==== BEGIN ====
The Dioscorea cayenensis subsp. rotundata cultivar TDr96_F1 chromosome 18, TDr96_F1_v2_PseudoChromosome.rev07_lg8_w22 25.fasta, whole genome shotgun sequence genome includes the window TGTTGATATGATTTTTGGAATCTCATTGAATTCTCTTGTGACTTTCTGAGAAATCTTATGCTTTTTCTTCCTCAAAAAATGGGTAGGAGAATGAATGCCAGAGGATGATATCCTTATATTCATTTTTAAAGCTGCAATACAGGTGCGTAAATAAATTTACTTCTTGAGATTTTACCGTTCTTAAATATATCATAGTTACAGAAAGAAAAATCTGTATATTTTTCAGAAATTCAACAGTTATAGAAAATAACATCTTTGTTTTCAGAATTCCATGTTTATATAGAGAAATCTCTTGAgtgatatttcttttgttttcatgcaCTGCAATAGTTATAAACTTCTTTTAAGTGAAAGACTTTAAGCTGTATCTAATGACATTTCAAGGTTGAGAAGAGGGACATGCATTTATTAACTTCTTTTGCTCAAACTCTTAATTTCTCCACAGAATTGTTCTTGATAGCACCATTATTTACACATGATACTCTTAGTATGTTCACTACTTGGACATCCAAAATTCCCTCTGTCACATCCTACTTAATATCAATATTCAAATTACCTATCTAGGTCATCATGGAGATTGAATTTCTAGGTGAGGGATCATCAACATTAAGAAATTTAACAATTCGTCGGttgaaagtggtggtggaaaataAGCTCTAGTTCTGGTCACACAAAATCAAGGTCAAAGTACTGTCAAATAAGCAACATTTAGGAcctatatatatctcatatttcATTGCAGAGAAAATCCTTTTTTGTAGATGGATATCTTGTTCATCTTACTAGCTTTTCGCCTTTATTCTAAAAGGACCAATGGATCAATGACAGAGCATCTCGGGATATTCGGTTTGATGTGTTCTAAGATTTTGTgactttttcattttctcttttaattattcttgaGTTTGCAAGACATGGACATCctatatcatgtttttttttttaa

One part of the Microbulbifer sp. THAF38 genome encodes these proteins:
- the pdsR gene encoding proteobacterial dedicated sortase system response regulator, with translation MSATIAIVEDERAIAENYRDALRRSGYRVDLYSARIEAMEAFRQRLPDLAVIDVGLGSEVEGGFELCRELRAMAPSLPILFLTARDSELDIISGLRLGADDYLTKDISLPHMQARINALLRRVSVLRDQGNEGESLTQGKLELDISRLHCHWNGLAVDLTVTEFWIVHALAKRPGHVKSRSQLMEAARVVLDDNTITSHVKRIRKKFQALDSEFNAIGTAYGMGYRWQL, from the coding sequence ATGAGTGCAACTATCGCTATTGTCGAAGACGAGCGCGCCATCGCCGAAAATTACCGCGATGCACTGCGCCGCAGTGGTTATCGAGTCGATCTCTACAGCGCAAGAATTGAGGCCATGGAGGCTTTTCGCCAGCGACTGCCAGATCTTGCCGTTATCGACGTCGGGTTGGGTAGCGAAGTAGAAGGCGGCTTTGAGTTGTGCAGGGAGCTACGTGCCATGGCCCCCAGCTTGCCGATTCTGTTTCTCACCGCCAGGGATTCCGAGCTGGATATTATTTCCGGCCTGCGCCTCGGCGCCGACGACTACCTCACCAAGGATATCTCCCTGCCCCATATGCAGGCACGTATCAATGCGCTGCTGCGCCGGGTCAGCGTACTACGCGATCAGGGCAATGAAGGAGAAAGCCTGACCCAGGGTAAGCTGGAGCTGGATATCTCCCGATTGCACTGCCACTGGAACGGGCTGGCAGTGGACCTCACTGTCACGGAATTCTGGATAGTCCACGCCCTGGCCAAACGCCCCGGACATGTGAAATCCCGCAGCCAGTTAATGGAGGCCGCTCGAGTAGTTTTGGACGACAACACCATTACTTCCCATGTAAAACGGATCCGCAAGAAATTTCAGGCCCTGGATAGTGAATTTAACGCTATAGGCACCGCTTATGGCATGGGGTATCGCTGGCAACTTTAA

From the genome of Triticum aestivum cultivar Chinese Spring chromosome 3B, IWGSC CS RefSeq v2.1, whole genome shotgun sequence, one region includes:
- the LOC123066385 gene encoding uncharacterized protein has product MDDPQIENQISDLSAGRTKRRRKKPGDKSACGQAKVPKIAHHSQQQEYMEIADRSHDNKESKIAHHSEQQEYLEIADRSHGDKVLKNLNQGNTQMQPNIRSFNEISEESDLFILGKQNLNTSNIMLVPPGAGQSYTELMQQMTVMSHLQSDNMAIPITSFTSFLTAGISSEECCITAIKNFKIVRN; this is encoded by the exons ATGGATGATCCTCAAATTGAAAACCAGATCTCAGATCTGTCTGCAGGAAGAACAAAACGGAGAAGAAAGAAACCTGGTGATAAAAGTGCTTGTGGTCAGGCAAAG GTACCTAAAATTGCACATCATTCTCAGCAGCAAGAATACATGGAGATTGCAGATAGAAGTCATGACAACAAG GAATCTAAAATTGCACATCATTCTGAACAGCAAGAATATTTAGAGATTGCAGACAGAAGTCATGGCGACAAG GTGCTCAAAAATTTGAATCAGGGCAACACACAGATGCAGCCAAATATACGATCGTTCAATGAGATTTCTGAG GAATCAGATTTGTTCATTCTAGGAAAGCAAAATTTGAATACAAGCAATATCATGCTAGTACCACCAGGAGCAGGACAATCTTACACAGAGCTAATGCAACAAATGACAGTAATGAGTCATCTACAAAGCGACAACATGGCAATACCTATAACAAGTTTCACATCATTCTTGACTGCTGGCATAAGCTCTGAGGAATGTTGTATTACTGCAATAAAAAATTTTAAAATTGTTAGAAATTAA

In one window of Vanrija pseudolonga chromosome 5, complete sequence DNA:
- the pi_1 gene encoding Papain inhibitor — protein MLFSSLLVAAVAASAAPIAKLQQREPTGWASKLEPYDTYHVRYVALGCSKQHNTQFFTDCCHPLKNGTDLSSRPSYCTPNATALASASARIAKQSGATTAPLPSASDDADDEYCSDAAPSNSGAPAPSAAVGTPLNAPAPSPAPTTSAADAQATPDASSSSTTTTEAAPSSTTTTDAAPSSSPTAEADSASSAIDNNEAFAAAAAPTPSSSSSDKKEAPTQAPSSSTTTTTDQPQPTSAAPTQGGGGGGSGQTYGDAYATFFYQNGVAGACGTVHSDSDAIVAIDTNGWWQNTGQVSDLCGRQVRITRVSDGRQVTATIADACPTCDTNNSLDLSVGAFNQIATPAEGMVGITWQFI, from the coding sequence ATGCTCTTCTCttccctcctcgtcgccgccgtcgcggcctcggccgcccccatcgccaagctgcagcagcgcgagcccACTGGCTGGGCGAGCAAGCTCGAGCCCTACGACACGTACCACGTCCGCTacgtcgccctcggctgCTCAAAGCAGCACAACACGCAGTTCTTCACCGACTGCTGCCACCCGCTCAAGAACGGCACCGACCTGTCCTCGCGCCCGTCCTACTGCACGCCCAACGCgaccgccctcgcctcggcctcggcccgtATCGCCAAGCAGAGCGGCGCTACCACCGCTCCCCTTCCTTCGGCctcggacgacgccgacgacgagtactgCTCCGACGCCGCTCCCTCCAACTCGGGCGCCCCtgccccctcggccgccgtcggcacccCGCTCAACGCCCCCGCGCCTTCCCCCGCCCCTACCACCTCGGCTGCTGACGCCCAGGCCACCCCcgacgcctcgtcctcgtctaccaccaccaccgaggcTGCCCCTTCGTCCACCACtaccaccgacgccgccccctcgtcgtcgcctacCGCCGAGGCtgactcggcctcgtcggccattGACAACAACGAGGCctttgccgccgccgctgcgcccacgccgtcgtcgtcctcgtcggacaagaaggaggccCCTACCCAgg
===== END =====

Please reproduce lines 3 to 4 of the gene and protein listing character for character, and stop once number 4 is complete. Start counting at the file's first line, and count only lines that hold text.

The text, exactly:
- the pdsR gene encoding proteobacterial dedicated sortase system response regulator, with translation MSATIAIVEDERAIAENYRDALRRSGYRVDLYSARIEAMEAFRQRLPDLAVIDVGLGSEVEGGFELCRELRAMAPSLPILFLTARDSELDIISGLRLGADDYLTKDISLPHMQARINALLRRVSVLRDQGNEGESLTQGKLELDISRLHCHWNGLAVDLTVTEFWIVHALAKRPGHVKSRSQLMEAARVVLDDNTITSHVKRIRKKFQALDSEFNAIGTAYGMGYRWQL, from the coding sequence ATGAGTGCAACTATCGCTATTGTCGAAGACGAGCGCGCCATCGCCGAAAATTACCGCGATGCACTGCGCCGCAGTGGTTATCGAGTCGATCTCTACAGCGCAAGAATTGAGGCCATGGAGGCTTTTCGCCAGCGACTGCCAGATCTTGCCGTTATCGACGTCGGGTTGGGTAGCGAAGTAGAAGGCGGCTTTGAGTTGTGCAGGGAGCTACGTGCCATGGCCCCCAGCTTGCCGATTCTGTTTCTCACCGCCAGGGATTCCGAGCTGGATATTATTTCCGGCCTGCGCCTCGGCGCCGACGACTACCTCACCAAGGATATCTCCCTGCCCCATATGCAGGCACGTATCAATGCGCTGCTGCGCCGGGTCAGCGTACTACGCGATCAGGGCAATGAAGGAGAAAGCCTGACCCAGGGTAAGCTGGAGCTGGATATCTCCCGATTGCACTGCCACTGGAACGGGCTGGCAGTGGACCTCACTGTCACGGAATTCTGGATAGTCCACGCCCTGGCCAAACGCCCCGGACATGTGAAATCCCGCAGCCAGTTAATGGAGGCCGCTCGAGTAGTTTTGGACGACAACACCATTACTTCCCATGTAAAACGGATCCGCAAGAAATTTCAGGCCCTGGATAGTGAATTTAACGCTATAGGCACCGCTTATGGCATGGGGTATCGCTGGCAACTTTAA

From the genome of Triticum aestivum cultivar Chinese Spring chromosome 3B, IWGSC CS RefSeq v2.1, whole genome shotgun sequence, one region includes: